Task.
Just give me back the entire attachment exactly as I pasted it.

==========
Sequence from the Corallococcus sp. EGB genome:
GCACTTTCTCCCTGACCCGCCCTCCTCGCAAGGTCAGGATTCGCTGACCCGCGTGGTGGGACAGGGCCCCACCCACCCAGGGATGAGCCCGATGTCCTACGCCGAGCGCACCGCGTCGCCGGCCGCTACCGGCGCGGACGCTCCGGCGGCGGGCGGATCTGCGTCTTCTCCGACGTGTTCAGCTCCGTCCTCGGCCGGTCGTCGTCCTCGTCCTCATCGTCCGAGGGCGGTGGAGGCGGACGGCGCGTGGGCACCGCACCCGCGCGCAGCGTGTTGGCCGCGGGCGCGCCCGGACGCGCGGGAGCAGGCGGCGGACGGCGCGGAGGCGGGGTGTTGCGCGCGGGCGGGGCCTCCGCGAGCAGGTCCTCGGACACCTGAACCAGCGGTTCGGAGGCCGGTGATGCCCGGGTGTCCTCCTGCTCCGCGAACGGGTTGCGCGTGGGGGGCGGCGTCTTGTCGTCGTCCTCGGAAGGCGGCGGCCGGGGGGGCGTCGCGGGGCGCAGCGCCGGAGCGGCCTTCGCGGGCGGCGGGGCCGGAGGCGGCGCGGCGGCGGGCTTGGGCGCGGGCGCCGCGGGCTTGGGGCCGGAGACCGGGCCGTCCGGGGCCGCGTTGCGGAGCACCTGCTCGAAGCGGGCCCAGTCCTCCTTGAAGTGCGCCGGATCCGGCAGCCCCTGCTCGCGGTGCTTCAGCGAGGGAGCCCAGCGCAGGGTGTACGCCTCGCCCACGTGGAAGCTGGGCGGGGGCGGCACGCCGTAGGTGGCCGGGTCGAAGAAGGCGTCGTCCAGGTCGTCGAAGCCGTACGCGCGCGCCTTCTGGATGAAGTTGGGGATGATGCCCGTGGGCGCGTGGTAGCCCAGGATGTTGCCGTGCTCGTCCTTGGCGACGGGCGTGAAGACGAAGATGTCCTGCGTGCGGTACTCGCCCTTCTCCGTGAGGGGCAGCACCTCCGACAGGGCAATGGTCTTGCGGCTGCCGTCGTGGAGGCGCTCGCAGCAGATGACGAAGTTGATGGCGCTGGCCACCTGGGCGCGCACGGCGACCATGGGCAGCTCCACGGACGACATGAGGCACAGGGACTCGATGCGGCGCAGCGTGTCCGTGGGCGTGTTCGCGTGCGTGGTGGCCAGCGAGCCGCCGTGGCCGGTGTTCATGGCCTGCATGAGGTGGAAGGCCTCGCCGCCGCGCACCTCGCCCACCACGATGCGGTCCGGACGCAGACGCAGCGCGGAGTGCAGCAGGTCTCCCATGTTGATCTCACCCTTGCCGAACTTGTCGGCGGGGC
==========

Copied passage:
Sequence from the Corallococcus sp. EGB genome:
GCACTTTCTCCCTGACCCGCCCTCCTCGCAAGGTCAGGATTCGCTGACCCGCGTGGTGGGACAGGGCCCCACCCACCCAGGGATGAGCCCGATGTCCTACGCCGAGCGCACCGCGTCGCCGGCCGCTACCGGCGCGGACGCTCCGGCGGCGGGCGGATCTGCGTCTTCTCCGACGTGTTCAGCTCCGTCCTCGGCCGGTCGTCGTCCTCGTCCTCATCGTCCGAGGGCGGTGGAGGCGGACGGCGCGTGGGCACCGCACCCGCGCGCAGCGTGTTGGCCGCGGGCGCGCCCGGACGCGCGGGAGCAGGCGGCGGACGGCGCGGAGGCGGGGTGTTGCGCGCGGGCGGGGCCTCCGCGAGCAGGTCCTCGGACACCTGAACCAGCGGTTCGGAGGCCGGTGATGCCCGGGTGTCCTCCTGCTCCGCGAACGGGTTGCGCGTGGGGGGCGGCGTCTTGTCGTCGTCCTCGGAAGGCGGCGGCCGGGGGGGCGTCGCGGGGCGCAGCGCCGGAGCGGCCTTCGCGGGCGGCGGGGCCGGAGGCGGCGCGGCGGCGGGCTTGGGCGCGGGCGCCGCGGGCTTGGGGCCGGAGACCGGGCCGTCCGGGGCCGCGTTGCGGAGCACCTGCTCGAAGCGGGCCCAGTCCTCCTTGAAGTGCGCCGGATCCGGCAGCCCCTGCTCGCGGTGCTTCAGCGAGGGAGCCCAGCGCAGGGTGTACGCCTCGCCCACGTGGAAGCTGGGCGGGGGCGGCACGCCGTAGGTGGCCGGGTCGAAGAAGGCGTCGTCCAGGTCGTCGAAGCCGTACGCGCGCGCCTTCTGGATGAAGTTGGGGATGATGCCCGTGGGCGCGTGGTAGCCCAGGATGTTGCCGTGCTCGTCCTTGGCGACGGGCGTGAAGACGAAGATGTCCTGCGTGCGGTACTCGCCCTTCTCCGTGAGGGGCAGCACCTCCGACAGGGCAATGGTCTTGCGGCTGCCGTCGTGGAGGCGCTCGCAGCAGATGACGAAGTTGATGGCGCTGGCCACCTGGGCGCGCACGGCGACCATGGGCAGCTCCACGGACGACATGAGGCACAGGGACTCGATGCGGCGCAGCGTGTCCGTGGGCGTGTTCGCGTGCGTGGTGGCCAGCGAGCCGCCGTGGCCGGTGTTCATGGCCTGCATGAGGTGGAAGGCCTCGCCGCCGCGCACCTCGCCCACCACGATGCGGTCCGGACGCAGACGCAGCGCGGAGTGCAGCAGGTCTCCCATGTTGATCTCACCCTTGCCGAACTTGTCGGCGGGGC